INDIANOLA, Iowa -- The contract between Indianola Schools and their teachers is set to expire at the end of this school year, and their new contract could look vastly different.
With new collective bargaining laws established by the legislature, school districts are now only required to collectively bargain starting salaries with the teachers union. Union representative Peter Clancy says that is leaving Indianola teachers with the questions instead of the answers.
“Questions on leave, different things related to evaluations, a lot of the other benefits, the things that provide the incentives to attract and retain high quality educators are what would be removed from the contract,” said Clancy.
The union says with the district setting the rules on these items, also called permissibles, it allows districts to reduce costs. The Indianola School District says it allows them to operate more effectively, like when trying to make up snow days.
“We have a limit on the amount of time teachers can work with students in a day in our master contract. So in order to lengthen the school day to make up some of that time so we don’t just tack on additional days at the end of the year, we have to go through a process and get permission from the association to look at doing that,” said Indianola Schools Superintendent Art Sathoff.
Any permissible left out of the contract would be established by the district in an employee handbook which could be changed at any time. The union feels that impacts the security teachers have.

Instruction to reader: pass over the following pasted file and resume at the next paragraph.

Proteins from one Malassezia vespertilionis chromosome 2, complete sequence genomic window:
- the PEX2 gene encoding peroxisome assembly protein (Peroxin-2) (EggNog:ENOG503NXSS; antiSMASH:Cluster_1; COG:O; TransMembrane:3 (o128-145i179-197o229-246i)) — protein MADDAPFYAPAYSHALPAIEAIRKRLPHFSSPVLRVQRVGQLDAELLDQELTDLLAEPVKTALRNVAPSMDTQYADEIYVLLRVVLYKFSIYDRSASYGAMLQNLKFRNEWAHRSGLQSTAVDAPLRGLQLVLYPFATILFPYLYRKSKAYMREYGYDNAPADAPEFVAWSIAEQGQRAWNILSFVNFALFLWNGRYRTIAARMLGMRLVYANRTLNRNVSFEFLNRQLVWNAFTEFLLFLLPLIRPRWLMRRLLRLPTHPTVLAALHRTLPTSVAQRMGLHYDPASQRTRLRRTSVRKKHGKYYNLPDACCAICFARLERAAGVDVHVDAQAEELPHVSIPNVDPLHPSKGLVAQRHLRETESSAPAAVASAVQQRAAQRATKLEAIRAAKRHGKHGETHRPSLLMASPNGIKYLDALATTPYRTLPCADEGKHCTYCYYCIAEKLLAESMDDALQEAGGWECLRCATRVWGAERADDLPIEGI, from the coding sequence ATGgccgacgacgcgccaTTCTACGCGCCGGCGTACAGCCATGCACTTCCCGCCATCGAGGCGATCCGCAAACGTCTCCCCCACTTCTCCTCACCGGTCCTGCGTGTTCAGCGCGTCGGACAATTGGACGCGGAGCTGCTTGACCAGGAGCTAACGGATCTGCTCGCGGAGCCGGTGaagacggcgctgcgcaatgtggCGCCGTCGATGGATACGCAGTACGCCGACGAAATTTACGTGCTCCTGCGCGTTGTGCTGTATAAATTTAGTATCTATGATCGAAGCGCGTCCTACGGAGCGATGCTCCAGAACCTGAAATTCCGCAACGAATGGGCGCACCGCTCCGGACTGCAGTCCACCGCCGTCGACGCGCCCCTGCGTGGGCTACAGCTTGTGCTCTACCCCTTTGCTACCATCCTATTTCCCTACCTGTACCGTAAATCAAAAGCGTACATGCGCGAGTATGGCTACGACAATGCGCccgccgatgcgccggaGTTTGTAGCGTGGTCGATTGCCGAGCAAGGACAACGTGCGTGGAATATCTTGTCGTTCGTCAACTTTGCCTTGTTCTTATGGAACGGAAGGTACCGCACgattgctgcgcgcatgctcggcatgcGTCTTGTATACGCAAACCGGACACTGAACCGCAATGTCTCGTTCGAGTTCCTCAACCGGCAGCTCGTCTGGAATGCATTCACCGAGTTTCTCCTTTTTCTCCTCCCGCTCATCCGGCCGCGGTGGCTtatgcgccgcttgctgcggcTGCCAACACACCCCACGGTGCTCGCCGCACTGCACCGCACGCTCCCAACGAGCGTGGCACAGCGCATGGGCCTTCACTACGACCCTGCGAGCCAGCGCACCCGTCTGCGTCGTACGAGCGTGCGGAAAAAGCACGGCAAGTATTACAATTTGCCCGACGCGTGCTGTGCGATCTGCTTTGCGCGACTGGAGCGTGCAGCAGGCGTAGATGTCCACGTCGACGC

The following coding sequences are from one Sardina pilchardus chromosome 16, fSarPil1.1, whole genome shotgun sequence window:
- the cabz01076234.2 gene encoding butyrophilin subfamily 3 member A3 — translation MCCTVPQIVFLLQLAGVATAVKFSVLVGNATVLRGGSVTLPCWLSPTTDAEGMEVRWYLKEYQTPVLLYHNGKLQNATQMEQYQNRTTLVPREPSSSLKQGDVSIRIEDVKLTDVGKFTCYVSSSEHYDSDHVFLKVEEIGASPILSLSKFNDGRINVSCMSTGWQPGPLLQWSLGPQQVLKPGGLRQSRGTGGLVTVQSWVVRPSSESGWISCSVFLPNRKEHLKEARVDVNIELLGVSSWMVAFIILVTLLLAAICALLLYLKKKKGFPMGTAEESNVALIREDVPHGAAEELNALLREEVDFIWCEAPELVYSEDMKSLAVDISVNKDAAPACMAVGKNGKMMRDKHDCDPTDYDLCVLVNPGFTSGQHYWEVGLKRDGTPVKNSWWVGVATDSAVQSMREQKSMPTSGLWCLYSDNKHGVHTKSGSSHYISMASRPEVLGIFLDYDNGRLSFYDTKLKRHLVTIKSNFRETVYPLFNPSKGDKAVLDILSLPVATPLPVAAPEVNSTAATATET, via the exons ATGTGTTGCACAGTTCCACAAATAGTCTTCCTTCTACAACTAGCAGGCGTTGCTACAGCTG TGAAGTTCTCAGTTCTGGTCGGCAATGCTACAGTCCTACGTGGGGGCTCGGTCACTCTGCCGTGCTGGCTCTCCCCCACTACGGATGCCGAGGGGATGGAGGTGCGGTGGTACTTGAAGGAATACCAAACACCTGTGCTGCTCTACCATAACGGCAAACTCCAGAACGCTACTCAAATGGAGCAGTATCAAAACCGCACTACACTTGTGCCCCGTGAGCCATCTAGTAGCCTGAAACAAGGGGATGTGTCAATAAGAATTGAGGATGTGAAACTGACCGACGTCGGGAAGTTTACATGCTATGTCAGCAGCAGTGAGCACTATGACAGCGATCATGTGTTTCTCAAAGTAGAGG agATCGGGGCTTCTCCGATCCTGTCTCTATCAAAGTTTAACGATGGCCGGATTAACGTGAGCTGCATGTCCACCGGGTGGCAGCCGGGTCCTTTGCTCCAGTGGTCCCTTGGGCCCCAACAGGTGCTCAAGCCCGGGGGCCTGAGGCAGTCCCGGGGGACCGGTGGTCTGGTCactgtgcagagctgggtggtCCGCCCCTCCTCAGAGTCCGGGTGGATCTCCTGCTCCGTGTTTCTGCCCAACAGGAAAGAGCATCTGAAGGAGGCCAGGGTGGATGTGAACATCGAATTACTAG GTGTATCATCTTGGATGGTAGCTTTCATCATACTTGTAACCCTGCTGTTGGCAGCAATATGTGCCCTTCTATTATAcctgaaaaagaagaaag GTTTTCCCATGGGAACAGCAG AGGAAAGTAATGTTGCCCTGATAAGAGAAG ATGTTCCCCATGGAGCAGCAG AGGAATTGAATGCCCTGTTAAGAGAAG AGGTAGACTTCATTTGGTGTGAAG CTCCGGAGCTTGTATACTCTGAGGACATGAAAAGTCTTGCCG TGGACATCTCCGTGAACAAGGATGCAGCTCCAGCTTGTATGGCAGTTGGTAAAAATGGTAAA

“Teachers that have been working there for 20-30 years some of them, could lose their medical benefits, parts of their insurance, anything that has led them to a long career in Indianola,” said Clancy.
The school board's initial contract proposal eliminates all the permissive language. Clancy says he dealt with a similar situation while he taught in Cedar Rapids.
“It was crushing, to me and to all my colleagues that said, you know, ‘this is really just a slap in the face to us as educators,’” said Clancy.
Meanwhile, the union's initial proposal kept all the permissive language, and according to Sathoff, added some. He believes an agreeable deal can be reached.
“I'm not going to minimize how people are feeling. It's a huge change. I understand why there could be concerns. I personally don't believe it's as binary as we're hearing, where you will have permissive language, or you don’t value teachers and you're going to ruin the school,” said Sathoff.
The next bargaining section is scheduled for March 6.